Questions & Answers
Smallpox - Policy
Back to Parent Q&A Category Back to All Smallpox Q&A Back to All Q&A Back to Smallpox

Policy and Management Questions

Questions
Answers
  1. Why get vaccinated?
    Authorities are concerned that terrorists or governments hostile to the United States may have some of the variola virus that causes smallpox disease. If so, they could use it as a biological weapon in bombs or sprays or by other methods. People exposed to variola virus, or those at risk of being exposed, can be protected by vaccinia (smallpox) vaccine.

    Smallpox can be prevented through the use of the smallpox vaccine. The World Health Organization (WHO) used smallpox vaccine to eradicate natural smallpox from the planet. About 95% of people are protected within 10 days of getting a single smallpox vaccination.

    From 1983 through 2002, most service members did not get vaccinated against smallpox.  Those vaccinated before 1983 do not have much immunity left from vaccine given years ago.  Until the late 1970s, many billions of people around the globe received smallpox vaccine.  Smallpox vaccine is still used routinely to protect a small number of people who work in labs with the smallpox vaccine virus (vaccinia) or similar viruses.  Between December 2002 and May 2014, more than 2.4 million service members received smallpox vaccinations.

    There is no proven treatment for the smallpox disease, but research to evaluate new antiviral medications is ongoing. Patients infected with smallpox can benefit from supportive therapy (e.g., intravenous fluids, medicine to control fever or pain) and antibiotics for any secondary bacterial infections that occur from all the skin problems smallpox causes.



  2. What if somebody has already been vaccinated years ago?

    Research indicates that the first dose of smallpox vaccine offers an increased level of protection from smallpox for 3 years. Immunity decreases thereafter. Substantial, but waning immunity persists for 7-10 years. Subsequent vaccinations increase and extend protection. After 3 doses substantial protection persists for >30 years.

    In that European study, about 30% of unvaccinated people infected with smallpox died. About 1.4% of people vaccinated up to 10 years earlier died. Among people vaccinated 11 to 20 years earlier, 7% died. Among people vaccinated 21 or more years earlier, 11% died. These data show that immunity falls off over time and that revaccination is needed to maintain immunity. [Mack TM. Smallpox in Europe, 1950-1971. J Infect Dis 1972; 125:161-169]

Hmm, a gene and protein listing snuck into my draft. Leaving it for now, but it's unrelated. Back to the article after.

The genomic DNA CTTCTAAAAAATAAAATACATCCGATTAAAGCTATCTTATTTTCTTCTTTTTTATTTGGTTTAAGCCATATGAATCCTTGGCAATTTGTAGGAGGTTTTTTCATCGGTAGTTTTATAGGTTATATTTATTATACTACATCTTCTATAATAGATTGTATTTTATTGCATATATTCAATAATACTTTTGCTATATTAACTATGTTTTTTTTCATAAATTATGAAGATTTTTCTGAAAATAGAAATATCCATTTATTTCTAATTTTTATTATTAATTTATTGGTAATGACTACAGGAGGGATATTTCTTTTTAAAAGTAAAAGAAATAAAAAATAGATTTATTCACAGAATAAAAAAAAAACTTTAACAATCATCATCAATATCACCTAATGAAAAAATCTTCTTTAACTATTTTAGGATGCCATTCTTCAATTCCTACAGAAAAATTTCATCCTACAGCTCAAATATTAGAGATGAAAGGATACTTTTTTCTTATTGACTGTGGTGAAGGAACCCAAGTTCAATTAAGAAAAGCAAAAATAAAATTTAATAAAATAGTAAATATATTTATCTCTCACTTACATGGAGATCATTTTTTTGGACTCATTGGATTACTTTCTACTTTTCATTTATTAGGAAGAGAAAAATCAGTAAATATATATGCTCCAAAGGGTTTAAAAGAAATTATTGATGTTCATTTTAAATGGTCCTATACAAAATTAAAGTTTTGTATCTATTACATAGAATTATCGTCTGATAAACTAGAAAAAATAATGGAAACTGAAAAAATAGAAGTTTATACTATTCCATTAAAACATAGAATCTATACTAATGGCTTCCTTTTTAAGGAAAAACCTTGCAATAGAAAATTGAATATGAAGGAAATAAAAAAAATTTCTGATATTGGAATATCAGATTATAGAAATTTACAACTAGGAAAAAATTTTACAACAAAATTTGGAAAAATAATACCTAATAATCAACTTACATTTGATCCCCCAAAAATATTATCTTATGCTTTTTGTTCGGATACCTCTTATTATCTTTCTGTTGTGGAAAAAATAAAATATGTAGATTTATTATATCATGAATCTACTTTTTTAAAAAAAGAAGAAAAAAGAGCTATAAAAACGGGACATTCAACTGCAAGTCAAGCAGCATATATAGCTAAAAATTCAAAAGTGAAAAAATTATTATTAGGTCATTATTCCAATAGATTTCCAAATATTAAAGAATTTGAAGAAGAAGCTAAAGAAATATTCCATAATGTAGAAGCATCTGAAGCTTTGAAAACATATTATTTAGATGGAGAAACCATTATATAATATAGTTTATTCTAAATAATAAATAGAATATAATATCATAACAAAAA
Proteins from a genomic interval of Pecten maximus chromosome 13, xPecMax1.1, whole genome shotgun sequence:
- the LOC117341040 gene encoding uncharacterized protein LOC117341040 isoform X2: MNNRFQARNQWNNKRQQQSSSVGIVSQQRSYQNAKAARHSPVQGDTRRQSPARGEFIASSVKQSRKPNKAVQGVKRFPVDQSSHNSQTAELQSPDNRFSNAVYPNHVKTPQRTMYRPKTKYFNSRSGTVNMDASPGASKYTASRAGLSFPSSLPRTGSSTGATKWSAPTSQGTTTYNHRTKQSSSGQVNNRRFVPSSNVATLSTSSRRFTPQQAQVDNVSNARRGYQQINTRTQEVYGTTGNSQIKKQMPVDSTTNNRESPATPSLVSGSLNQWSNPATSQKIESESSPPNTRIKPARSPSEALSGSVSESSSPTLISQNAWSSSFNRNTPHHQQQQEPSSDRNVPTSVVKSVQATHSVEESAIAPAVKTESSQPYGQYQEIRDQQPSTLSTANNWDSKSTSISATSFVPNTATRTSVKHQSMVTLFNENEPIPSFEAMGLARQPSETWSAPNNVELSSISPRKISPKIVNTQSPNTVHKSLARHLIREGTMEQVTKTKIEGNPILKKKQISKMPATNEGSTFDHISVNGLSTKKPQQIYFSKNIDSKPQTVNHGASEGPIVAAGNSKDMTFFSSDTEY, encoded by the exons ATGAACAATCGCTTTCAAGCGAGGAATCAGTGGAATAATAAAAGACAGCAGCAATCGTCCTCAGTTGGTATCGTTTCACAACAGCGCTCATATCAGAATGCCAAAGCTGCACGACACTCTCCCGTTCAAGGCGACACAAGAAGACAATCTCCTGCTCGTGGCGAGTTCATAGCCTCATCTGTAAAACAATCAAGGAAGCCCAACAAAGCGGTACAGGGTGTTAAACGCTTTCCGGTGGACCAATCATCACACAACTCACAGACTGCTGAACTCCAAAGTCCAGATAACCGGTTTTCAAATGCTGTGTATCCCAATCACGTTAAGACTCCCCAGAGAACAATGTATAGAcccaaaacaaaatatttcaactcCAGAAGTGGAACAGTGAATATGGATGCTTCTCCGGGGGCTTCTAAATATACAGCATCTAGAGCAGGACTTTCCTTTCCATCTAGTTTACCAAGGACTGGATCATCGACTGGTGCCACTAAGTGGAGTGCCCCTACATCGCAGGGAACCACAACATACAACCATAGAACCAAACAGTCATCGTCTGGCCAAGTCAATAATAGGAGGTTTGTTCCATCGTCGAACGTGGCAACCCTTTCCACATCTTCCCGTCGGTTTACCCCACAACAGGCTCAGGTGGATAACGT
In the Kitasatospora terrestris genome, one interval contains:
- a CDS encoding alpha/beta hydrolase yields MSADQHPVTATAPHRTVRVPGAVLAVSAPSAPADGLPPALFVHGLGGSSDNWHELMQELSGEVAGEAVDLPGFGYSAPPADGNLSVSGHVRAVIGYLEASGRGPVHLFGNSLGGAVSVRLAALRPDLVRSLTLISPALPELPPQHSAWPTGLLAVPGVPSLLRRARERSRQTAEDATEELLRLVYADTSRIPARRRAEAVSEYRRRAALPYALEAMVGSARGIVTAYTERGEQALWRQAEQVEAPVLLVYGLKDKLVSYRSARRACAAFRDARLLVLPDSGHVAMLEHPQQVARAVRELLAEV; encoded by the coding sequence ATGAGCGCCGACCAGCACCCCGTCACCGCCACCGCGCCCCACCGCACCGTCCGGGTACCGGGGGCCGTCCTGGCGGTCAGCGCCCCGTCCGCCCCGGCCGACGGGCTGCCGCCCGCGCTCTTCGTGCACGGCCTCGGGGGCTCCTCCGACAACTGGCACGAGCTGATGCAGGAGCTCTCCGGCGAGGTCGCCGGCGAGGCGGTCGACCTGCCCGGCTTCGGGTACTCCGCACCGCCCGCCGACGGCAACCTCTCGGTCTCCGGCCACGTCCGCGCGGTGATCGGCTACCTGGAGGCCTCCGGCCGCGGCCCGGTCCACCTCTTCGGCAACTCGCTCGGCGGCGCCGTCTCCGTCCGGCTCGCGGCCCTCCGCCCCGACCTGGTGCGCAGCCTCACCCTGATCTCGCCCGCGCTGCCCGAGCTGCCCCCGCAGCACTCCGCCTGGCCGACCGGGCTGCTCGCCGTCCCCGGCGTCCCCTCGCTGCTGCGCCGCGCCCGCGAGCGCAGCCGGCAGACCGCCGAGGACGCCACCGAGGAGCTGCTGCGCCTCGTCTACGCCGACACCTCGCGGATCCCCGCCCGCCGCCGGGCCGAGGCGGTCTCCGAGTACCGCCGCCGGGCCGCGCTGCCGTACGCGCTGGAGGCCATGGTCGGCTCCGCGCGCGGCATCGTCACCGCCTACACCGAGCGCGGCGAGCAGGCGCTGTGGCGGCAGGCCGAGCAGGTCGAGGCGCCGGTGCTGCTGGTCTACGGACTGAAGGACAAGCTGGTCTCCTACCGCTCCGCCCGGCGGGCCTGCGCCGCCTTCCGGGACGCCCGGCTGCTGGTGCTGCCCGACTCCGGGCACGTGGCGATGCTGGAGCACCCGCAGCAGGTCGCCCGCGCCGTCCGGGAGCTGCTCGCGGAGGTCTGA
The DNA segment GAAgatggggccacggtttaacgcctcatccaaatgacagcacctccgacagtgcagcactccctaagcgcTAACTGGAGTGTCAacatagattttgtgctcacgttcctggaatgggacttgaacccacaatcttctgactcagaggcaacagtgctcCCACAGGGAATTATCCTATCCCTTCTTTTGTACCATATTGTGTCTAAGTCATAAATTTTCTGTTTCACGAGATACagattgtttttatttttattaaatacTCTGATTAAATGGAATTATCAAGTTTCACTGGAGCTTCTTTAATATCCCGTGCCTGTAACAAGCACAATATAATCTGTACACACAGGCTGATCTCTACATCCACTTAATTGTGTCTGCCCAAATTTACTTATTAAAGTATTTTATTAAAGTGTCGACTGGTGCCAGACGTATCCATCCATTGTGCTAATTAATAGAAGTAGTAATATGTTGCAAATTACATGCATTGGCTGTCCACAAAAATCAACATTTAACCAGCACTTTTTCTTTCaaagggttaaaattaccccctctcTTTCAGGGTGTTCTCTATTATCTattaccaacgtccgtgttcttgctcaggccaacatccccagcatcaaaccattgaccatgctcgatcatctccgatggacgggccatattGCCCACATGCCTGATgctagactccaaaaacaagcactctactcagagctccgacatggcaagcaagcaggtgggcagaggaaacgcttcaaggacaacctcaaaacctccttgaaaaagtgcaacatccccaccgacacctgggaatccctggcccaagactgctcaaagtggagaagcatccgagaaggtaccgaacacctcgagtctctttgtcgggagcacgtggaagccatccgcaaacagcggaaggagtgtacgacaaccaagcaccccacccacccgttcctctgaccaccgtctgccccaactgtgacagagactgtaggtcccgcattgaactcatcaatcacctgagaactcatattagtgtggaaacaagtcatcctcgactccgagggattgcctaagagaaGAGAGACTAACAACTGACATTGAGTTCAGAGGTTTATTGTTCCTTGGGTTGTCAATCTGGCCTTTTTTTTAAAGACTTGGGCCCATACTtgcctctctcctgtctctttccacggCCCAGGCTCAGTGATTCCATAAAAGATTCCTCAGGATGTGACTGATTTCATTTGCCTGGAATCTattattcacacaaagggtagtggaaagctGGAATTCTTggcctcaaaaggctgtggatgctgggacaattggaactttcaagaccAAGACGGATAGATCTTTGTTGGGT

3. Who in DoD is going to get the smallpox vaccine?

    As of May 2014, smallpox vaccination is no longer mandatory for those deploying to the U.S. Central Command (CENTCOM) area of operations.  Smallpox vaccination is still required for uniformed personnel deploying or assigned to the Korean Peninsula for 15 or more consecutive days. It is also mandatory for certain designated emergency-essential personnel and contractors, uniformed personnel assigned to special units, and comparable U.S. government civilian employees.

    For complete information regarding policy, please review the "Policy" section of our website under "Resource Center".



  4. Will Service members still be deployable if they have not received the smallpox vaccine?
    Yes, if they are in one of the groups that should not receive the smallpox vaccine they will still be deployable. In the event of an actual smallpox attack, their vaccination status will be reevaluated and they would likely be vaccinated.

  5. How much vaccine does the DoD have?
    The DoD has sufficient FDA-licensed vaccine to continue implementation of this program.

  6. If the threat is low, why is the Department of Defense administering the smallpox vaccine?
    We cannot quantify the threat that smallpox would be used as a bio-weapon, but we do know that the consequences of its use could be great. Military missions must go on even if a smallpox outbreak occurs. If an outbreak occurs, America will expect military units to be on the job, not on the sideline. It may not be feasible to vaccinate military forces soon after exposure if they are deployed to remote locations and/or engaged in military operations. Some military personnel will not be able to postpone vital missions if smallpox is used as a weapon. Vaccination is a prudent course for preparedness and may serve as a deterrent.